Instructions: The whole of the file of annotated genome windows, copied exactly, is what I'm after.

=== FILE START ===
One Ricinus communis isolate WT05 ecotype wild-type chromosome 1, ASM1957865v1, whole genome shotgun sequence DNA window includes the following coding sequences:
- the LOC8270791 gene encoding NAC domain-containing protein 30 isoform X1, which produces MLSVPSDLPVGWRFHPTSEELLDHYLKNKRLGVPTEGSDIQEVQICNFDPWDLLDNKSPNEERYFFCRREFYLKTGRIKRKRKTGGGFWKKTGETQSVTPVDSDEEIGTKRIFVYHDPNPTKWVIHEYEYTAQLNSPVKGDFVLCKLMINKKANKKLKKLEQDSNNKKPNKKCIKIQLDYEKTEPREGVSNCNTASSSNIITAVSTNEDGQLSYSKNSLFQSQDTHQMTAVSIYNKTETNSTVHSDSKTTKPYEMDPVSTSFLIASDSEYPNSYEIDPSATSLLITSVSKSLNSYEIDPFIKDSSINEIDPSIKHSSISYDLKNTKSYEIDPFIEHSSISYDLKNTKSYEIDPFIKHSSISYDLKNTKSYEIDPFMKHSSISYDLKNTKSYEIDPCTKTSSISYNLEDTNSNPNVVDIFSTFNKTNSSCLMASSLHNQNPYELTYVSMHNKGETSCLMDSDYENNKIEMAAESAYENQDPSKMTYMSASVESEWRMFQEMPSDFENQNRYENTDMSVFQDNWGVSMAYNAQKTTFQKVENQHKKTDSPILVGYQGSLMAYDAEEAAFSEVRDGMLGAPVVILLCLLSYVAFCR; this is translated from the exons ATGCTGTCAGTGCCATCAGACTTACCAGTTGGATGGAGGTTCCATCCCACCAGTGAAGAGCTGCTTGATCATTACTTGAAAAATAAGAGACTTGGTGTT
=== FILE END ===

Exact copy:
One Ricinus communis isolate WT05 ecotype wild-type chromosome 1, ASM1957865v1, whole genome shotgun sequence DNA window includes the following coding sequences:
- the LOC8270791 gene encoding NAC domain-containing protein 30 isoform X1, which produces MLSVPSDLPVGWRFHPTSEELLDHYLKNKRLGVPTEGSDIQEVQICNFDPWDLLDNKSPNEERYFFCRREFYLKTGRIKRKRKTGGGFWKKTGETQSVTPVDSDEEIGTKRIFVYHDPNPTKWVIHEYEYTAQLNSPVKGDFVLCKLMINKKANKKLKKLEQDSNNKKPNKKCIKIQLDYEKTEPREGVSNCNTASSSNIITAVSTNEDGQLSYSKNSLFQSQDTHQMTAVSIYNKTETNSTVHSDSKTTKPYEMDPVSTSFLIASDSEYPNSYEIDPSATSLLITSVSKSLNSYEIDPFIKDSSINEIDPSIKHSSISYDLKNTKSYEIDPFIEHSSISYDLKNTKSYEIDPFIKHSSISYDLKNTKSYEIDPFMKHSSISYDLKNTKSYEIDPCTKTSSISYNLEDTNSNPNVVDIFSTFNKTNSSCLMASSLHNQNPYELTYVSMHNKGETSCLMDSDYENNKIEMAAESAYENQDPSKMTYMSASVESEWRMFQEMPSDFENQNRYENTDMSVFQDNWGVSMAYNAQKTTFQKVENQHKKTDSPILVGYQGSLMAYDAEEAAFSEVRDGMLGAPVVILLCLLSYVAFCR; this is translated from the exons ATGCTGTCAGTGCCATCAGACTTACCAGTTGGATGGAGGTTCCATCCCACCAGTGAAGAGCTGCTTGATCATTACTTGAAAAATAAGAGACTTGGTGTT